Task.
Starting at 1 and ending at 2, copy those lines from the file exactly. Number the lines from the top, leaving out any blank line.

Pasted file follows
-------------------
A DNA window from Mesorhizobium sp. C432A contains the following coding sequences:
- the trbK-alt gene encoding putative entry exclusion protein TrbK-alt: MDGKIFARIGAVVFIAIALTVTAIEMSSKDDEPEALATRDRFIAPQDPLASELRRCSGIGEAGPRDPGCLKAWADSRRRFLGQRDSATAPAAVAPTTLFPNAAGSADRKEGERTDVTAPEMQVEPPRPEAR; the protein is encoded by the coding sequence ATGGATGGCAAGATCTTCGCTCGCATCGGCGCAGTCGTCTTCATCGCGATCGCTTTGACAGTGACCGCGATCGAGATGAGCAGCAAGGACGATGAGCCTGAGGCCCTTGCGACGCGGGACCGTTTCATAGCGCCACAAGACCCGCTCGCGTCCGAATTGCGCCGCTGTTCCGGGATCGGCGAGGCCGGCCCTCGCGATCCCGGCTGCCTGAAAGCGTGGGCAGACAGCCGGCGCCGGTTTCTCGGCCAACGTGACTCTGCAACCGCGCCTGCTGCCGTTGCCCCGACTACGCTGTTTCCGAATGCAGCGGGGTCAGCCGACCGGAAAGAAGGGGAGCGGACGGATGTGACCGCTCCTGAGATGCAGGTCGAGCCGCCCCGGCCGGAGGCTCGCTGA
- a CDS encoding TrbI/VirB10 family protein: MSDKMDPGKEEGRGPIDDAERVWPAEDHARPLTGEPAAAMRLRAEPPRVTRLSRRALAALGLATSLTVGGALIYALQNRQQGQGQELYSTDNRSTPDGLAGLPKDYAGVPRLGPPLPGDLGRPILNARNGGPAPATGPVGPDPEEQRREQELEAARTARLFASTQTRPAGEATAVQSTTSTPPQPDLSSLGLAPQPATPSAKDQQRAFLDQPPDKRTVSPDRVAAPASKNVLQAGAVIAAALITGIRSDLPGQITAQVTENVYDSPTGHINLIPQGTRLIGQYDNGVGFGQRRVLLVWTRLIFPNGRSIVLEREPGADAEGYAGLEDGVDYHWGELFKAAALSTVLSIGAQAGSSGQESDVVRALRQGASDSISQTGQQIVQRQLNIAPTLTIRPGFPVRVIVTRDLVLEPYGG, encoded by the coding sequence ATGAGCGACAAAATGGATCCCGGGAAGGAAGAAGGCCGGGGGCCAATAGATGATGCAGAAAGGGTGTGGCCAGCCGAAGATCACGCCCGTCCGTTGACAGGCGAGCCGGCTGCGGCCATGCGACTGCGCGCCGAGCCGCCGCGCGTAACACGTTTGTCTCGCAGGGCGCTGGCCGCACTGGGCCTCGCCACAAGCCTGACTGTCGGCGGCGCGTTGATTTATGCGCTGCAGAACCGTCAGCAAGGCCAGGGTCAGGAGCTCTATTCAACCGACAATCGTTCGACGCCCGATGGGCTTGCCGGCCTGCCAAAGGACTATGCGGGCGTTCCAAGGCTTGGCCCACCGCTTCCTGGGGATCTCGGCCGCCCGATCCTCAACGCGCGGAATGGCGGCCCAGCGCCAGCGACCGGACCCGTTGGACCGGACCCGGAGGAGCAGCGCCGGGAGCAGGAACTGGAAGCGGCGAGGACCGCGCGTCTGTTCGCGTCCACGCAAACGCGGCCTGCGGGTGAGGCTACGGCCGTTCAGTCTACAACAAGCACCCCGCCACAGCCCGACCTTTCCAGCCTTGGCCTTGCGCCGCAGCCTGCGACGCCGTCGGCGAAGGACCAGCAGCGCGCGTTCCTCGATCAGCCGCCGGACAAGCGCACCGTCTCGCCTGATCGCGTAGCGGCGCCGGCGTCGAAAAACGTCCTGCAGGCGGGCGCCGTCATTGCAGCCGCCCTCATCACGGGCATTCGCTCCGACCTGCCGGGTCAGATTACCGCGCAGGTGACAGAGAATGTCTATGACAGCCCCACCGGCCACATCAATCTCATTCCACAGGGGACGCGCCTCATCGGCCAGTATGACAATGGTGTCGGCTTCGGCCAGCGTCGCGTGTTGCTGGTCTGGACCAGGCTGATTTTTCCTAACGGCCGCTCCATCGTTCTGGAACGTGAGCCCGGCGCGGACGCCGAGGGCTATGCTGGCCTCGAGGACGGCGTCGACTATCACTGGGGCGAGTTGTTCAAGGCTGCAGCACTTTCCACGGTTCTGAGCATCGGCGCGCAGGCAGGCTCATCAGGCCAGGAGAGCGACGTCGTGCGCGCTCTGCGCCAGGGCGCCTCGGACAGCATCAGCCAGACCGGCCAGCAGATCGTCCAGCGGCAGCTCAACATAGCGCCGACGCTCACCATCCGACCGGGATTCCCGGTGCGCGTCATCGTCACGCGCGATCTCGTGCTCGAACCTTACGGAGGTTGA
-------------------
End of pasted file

A DNA window from Mesorhizobium sp. C432A contains the following coding sequences:
- the trbK-alt gene encoding putative entry exclusion protein TrbK-alt: MDGKIFARIGAVVFIAIALTVTAIEMSSKDDEPEALATRDRFIAPQDPLASELRRCSGIGEAGPRDPGCLKAWADSRRRFLGQRDSATAPAAVAPTTLFPNAAGSADRKEGERTDVTAPEMQVEPPRPEAR; the protein is encoded by the coding sequence ATGGATGGCAAGATCTTCGCTCGCATCGGCGCAGTCGTCTTCATCGCGATCGCTTTGACAGTGACCGCGATCGAGATGAGCAGCAAGGACGATGAGCCTGAGGCCCTTGCGACGCGGGACCGTTTCATAGCGCCACAAGACCCGCTCGCGTCCGAATTGCGCCGCTGTTCCGGGATCGGCGAGGCCGGCCCTCGCGATCCCGGCTGCCTGAAAGCGTGGGCAGACAGCCGGCGCCGGTTTCTCGGCCAACGTGACTCTGCAACCGCGCCTGCTGCCGTTGCCCCGACTACGCTGTTTCCGAATGCAGCGGGGTCAGCCGACCGGAAAGAAGGGGAGCGGACGGATGTGACCGCTCCTGAGATGCAGGTCGAGCCGCCCCGGCCGGAGGCTCGCTGA